CVIndependent

Wed03202019

Last updateTue, 18 Sep 2018 1pm

Jimmy Boegle

What: The famous truffle tots

Where: Heirloom Craft Kitchen, 49990 Jefferson St., No. 100, Indio

How much: $6; $4 when added to an entrée

Contact: 760-773-2233; heirloomcraftkitchen.com

Why: The crispiness, the seasoning and the sauces.

Andie Hubka is one of the valley’s most talented restaurateurs. More than six years ago, she opened the fun and stylish dinner restaurant Cork and Fork in La Quinta; then early last year, she opened Heirloom Craft Kitchen, a fast-casual joint serving brunch, lunch and dinner in Indio.

As justifiably acclaimed as Cork and Fork is, Hubka really outdid herself with Heirloom: It’s more accessible than Cork and Fork—and the food served there is every bit as delicious.

Heirloom offers “craft sandwiches,” “crafted salads,” starters, a handful of entrées, fun brunch items and an impressive selection of vegan offerings. Everything on the menu is thoughtful and unique—so much so that on a recent lunch visit, I had one hell of a time deciding which delicious-sounding thing to order. I finally decided on the shrimp and grits with andouille sausage ($14)—and because I have a policy of trying anything on a restaurant menu that includes the word “famous,” I added on the famous truffle tots as a side.

The shrimp and grits were excellent—elevated, surprisingly enough, by the inclusion of small pieces of pickled jalapeños, which added a much-needed brightness to the otherwise-earthy dish. However, the highlight of the meal was the add-on: The “famous” truffle tots were downright revelatory.

Truffle oil has become such a ubiquitous ingredient on menus that it’s received a not-entirely-unjustified bit of backlash from some chefs, but the way Hubka uses it here is a perfect illustration of why it became ubiquitous in the first place: The truffle flavor doesn’t overwhelm the tots, but instead just makes them more interesting. Then there are the sauces served with the tots: The fantastic homemade ketchup (lighter and fresher-tasting than the bottled stuff) and the dill aioli (which I apparently received by mistake) were perfect matches. (I got some of the sauce I was supposed to receive, too: a truffle aioli, and while it was decent, I preferred the other two.)

Heirloom Craft Kitchen is truly a special place. And the famous truffle tots are pretty special, too.

What: The Reuben

Where: Wexler’s Deli at Arrive Palm Springs, 1551 N. Palm Canyon Drive, Palm Springs

How much: $17

Contact: 760-507-1640; wexlersdeli.com/wexlers-arrive-palm-springs

Why: It’s a top-notch sandwich.

When it was announced that Wexler’s—a Jewish-style deli with three popular Los Angeles-area locations—would be taking over the main restaurant space at the Arrive Hotel, I was excited. After all, there’s a serious demand here for the type of food served at Wexler’s

“Have you ever tried to get a table at Sherman’s in Palm Springs at noon on a Saturday during season?” I wrote.

Since the fall 2018 opening, however, I have neither seen nor heard much about Wexler’s. Therefore, I decided to go in for lunch one recent day to check things out—and I found a restaurant that’s wasting a ton of potential.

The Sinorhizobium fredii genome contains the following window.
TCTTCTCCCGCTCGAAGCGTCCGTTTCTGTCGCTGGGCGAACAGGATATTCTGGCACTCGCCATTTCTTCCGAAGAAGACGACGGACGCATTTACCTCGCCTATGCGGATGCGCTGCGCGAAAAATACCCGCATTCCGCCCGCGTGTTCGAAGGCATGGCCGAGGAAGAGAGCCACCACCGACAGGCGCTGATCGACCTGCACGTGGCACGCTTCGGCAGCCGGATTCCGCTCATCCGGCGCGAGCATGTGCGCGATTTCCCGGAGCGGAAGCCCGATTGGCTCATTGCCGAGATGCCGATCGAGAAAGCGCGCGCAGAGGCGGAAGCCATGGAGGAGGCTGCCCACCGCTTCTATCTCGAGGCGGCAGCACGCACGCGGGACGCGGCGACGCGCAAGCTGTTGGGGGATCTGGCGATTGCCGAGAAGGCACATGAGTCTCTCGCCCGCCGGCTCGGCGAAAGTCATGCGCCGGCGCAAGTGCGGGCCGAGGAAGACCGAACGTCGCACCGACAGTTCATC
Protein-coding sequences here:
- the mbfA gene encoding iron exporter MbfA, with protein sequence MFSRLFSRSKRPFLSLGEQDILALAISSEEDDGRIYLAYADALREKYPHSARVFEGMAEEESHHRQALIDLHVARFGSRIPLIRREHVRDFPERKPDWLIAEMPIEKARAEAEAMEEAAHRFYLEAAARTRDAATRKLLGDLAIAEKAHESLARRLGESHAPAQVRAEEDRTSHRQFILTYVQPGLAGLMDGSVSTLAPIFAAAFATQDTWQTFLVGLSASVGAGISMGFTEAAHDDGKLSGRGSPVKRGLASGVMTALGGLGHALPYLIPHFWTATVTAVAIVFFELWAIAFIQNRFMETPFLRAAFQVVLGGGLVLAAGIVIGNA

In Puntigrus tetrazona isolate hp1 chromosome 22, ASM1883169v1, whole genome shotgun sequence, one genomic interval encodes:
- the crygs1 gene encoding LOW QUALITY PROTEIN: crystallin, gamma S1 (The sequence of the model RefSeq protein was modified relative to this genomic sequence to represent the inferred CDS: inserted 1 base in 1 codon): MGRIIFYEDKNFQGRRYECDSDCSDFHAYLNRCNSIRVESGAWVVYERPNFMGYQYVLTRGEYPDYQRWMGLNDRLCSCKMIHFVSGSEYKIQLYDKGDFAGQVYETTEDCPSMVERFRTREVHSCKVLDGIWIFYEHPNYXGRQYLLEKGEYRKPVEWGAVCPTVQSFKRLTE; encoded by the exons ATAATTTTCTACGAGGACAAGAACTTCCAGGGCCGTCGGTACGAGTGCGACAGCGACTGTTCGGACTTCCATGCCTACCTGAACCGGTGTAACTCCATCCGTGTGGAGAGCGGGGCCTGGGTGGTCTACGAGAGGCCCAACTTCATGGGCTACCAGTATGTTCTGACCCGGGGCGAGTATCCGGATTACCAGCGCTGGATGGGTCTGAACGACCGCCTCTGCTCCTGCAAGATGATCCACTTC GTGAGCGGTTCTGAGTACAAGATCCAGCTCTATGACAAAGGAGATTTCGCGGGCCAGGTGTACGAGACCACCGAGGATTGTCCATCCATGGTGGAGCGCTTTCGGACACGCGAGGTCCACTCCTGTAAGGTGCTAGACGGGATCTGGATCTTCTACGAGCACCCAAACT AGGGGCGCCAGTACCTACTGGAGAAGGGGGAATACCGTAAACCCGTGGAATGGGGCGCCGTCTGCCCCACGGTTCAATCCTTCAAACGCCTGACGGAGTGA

The food at Wexler’s is not the problem—hence its inclusion in this column. While the menu is much more limited than what you’ll find at Sherman’s or Manhattan in the Desert, the Jewish-deli staples are all there, and the Reuben sandwich I had was excellent all around, from the delicious and thick slices of corned beef, to the perfectly toasted rye bread, to the tasty potato salad and pickles on the side.

However … the sandwich costs $17. That’s about what you’ll pay elsewhere in town—but elsewhere, you can get fries, whereas at Wexler’s, if you want fries instead of coleslaw or potato salad, you’ll have to get a side for $5. And strangely enough, the Wexler’s locations in L.A. charge $2 or $3 less for this Rueben.

Also: As I mentioned, I haven’t seen or heard much about Wexler’s since it opened, and it seems to be out of mind for many locals. Advertising and/or community involvement is needed here.

I say this, because despite a gorgeous space at Arrive, and despite great food, Wexler’s was basically dead during my weekday lunch visit. When I drove by Sherman’s on my way home—after the “lunch rush,” about 1:30 p.m.—there was a throng of people waiting outside.

I was dismayed by a recent post someone made in a local Facebook group. The gist of it was that this man was lonely and unable to find a partner, decent Chinese food and enough good friends in the cliquish town of Palm Springs—and he was debating moving somewhere else.

While I am complete agreement with him regarding the Chinese food, the rest of his post … well, it bummed me out and confused me.

First, my heart goes out to him; loneliness is one of the worst feelings a human can experience. Second … I’ve had the exact opposite experience in the Coachella Valley: This is one of the most wonderful, welcoming and exciting places in which I’ve lived.

Because I was partnered when I moved here, I can’t speak to the dating portion of his experience—but I have not found the Coachella Valley to be cliquish at all. A clique is defined as “a small group of people, with shared interests or other features in common, who spend time together and do not readily allow others to join them.” While there are, in fact, many small groups of people with shared or other features in common who spend time together here, I’ve been welcomed with open arms into numerous groups I’ve endeavored to join. I’ve forged lasting friendships through my softball league. I’ve made friends and contacts through the business groups I’ve joined. I’ve made countless buddies via my work, and the nonprofits I support, and simply by being an active member of this community.